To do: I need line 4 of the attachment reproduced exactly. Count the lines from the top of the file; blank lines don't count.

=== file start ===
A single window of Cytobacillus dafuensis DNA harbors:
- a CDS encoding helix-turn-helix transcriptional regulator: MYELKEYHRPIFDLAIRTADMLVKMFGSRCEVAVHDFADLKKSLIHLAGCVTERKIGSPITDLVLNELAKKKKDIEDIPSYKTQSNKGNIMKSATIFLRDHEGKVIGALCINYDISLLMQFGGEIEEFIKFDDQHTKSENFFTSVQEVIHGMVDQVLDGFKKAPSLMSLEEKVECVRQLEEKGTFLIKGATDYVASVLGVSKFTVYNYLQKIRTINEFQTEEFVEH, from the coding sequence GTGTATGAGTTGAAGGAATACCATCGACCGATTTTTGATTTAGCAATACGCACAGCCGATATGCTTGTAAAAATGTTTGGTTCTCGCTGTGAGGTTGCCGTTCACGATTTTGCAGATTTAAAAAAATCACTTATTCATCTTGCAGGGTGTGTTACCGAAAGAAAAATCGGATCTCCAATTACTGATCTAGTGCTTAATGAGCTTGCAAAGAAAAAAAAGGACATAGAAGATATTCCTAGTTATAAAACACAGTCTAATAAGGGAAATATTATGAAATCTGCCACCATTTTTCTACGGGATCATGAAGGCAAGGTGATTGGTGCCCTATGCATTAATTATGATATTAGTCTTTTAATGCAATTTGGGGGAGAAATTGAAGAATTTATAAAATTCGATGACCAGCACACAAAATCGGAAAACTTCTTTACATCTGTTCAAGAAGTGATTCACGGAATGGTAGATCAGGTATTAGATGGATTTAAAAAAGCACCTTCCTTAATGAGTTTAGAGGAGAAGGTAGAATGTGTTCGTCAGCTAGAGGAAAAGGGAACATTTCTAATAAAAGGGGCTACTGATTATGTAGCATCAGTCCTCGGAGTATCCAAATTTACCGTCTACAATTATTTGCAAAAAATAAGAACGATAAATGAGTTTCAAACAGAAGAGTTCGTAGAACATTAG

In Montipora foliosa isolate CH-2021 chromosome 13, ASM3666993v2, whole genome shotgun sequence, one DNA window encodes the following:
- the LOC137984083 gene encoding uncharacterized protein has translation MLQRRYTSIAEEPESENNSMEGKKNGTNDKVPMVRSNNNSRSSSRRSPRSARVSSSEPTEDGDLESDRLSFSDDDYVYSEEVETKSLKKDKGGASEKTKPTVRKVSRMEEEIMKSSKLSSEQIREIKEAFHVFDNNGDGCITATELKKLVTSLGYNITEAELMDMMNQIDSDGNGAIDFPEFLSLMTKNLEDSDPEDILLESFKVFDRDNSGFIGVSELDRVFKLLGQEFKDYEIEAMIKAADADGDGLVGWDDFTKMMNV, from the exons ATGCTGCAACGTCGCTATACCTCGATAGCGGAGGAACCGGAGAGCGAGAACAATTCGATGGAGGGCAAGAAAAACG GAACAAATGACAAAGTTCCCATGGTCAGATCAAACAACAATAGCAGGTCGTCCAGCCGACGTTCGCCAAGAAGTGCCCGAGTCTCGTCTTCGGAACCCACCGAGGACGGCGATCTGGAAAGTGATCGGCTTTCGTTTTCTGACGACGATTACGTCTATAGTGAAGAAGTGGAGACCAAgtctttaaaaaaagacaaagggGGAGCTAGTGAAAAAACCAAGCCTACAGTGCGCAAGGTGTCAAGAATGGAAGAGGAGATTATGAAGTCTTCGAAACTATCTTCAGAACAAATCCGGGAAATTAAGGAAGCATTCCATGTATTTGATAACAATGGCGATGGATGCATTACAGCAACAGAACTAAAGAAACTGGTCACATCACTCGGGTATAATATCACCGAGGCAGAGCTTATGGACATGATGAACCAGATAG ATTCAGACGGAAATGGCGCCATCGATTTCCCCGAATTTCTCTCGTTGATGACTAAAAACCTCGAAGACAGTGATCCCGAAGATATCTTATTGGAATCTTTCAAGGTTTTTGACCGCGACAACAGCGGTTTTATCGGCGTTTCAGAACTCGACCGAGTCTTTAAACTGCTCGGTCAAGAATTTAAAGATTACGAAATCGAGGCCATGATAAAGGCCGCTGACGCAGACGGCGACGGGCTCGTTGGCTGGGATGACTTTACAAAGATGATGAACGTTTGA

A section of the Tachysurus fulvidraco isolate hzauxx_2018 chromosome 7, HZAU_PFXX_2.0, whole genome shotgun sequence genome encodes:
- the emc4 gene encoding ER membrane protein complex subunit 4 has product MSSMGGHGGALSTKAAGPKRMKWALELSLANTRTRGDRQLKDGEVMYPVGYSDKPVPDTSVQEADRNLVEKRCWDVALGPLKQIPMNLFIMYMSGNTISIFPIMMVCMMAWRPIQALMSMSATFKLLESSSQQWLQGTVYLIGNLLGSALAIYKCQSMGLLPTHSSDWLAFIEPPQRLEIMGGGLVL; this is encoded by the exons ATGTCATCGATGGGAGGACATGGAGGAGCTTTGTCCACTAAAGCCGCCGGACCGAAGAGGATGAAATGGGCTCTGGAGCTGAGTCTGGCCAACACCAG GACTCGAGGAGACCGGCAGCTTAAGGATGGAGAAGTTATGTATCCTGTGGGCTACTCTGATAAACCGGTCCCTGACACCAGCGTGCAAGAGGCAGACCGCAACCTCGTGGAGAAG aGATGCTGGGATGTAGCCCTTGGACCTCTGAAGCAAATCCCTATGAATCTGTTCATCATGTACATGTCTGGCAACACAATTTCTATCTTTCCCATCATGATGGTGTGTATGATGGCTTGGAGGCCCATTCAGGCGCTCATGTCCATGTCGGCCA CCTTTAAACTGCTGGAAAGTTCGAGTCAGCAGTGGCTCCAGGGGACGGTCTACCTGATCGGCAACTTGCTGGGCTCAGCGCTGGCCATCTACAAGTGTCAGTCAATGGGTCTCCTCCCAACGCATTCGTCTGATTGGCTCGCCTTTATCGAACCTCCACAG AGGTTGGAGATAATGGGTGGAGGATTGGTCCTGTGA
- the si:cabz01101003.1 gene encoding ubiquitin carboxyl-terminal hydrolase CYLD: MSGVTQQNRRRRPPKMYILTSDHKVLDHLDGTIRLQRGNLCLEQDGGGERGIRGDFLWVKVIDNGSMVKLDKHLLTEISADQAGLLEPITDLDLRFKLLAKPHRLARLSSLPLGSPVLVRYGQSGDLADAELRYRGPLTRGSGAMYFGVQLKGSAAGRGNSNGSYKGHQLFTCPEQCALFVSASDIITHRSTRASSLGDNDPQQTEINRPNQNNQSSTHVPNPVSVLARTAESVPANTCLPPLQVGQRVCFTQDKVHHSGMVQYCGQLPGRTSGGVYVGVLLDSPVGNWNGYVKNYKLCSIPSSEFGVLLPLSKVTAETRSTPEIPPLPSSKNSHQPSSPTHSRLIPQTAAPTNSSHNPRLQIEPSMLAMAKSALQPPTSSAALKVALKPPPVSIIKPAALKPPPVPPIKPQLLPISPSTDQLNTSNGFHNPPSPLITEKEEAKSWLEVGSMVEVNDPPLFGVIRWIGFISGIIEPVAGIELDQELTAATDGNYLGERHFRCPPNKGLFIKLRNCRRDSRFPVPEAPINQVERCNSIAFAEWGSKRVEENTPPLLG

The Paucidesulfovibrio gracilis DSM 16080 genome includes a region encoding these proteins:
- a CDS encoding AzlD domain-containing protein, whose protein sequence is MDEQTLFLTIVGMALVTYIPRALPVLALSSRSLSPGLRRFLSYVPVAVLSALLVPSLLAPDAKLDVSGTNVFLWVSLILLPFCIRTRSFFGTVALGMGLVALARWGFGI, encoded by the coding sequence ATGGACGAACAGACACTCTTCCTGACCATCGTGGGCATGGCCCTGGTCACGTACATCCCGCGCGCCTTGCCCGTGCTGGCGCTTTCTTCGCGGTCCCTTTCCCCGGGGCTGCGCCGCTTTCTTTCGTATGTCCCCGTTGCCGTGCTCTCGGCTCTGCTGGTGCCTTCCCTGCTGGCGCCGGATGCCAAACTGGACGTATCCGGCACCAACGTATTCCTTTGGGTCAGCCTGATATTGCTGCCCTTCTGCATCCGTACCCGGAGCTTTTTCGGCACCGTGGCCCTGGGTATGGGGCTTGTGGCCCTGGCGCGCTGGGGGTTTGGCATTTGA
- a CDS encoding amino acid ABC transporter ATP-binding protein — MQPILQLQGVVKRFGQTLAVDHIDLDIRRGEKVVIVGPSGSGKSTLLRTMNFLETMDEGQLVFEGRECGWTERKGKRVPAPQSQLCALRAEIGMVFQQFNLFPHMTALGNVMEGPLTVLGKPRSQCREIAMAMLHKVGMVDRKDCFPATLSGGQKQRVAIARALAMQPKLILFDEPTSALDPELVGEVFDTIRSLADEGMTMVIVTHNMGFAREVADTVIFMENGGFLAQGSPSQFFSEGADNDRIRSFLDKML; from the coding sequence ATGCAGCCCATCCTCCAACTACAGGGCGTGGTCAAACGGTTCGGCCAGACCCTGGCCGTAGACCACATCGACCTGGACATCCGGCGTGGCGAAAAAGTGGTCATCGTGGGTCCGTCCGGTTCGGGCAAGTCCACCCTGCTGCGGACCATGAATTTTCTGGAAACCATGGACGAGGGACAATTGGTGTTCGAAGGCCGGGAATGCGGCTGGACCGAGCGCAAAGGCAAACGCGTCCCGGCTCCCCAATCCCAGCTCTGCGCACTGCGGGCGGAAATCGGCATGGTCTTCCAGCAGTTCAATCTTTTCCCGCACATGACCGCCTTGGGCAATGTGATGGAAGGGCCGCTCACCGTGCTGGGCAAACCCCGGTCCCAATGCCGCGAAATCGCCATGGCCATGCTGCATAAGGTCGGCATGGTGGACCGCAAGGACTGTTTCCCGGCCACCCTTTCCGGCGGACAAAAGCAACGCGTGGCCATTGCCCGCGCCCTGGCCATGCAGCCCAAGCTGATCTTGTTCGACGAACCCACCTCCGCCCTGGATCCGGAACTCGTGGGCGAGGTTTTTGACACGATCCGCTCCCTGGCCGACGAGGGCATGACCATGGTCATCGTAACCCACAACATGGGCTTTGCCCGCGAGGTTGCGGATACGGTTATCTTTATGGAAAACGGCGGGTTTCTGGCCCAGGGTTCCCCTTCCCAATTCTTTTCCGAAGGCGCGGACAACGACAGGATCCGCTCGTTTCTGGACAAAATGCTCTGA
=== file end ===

- the LOC137984083 gene encoding uncharacterized protein has translation MLQRRYTSIAEEPESENNSMEGKKNGTNDKVPMVRSNNNSRSSSRRSPRSARVSSSEPTEDGDLESDRLSFSDDDYVYSEEVETKSLKKDKGGASEKTKPTVRKVSRMEEEIMKSSKLSSEQIREIKEAFHVFDNNGDGCITATELKKLVTSLGYNITEAELMDMMNQIDSDGNGAIDFPEFLSLMTKNLEDSDPEDILLESFKVFDRDNSGFIGVSELDRVFKLLGQEFKDYEIEAMIKAADADGDGLVGWDDFTKMMNV, from the exons ATGCTGCAACGTCGCTATACCTCGATAGCGGAGGAACCGGAGAGCGAGAACAATTCGATGGAGGGCAAGAAAAACG GAACAAATGACAAAGTTCCCATGGTCAGATCAAACAACAATAGCAGGTCGTCCAGCCGACGTTCGCCAAGAAGTGCCCGAGTCTCGTCTTCGGAACCCACCGAGGACGGCGATCTGGAAAGTGATCGGCTTTCGTTTTCTGACGACGATTACGTCTATAGTGAAGAAGTGGAGACCAAgtctttaaaaaaagacaaagggGGAGCTAGTGAAAAAACCAAGCCTACAGTGCGCAAGGTGTCAAGAATGGAAGAGGAGATTATGAAGTCTTCGAAACTATCTTCAGAACAAATCCGGGAAATTAAGGAAGCATTCCATGTATTTGATAACAATGGCGATGGATGCATTACAGCAACAGAACTAAAGAAACTGGTCACATCACTCGGGTATAATATCACCGAGGCAGAGCTTATGGACATGATGAACCAGATAG ATTCAGACGGAAATGGCGCCATCGATTTCCCCGAATTTCTCTCGTTGATGACTAAAAACCTCGAAGACAGTGATCCCGAAGATATCTTATTGGAATCTTTCAAGGTTTTTGACCGCGACAACAGCGGTTTTATCGGCGTTTCAGAACTCGACCGAGTCTTTAAACTGCTCGGTCAAGAATTTAAAGATTACGAAATCGAGGCCATGATAAAGGCCGCTGACGCAGACGGCGACGGGCTCGTTGGCTGGGATGACTTTACAAAGATGATGAACGTTTGA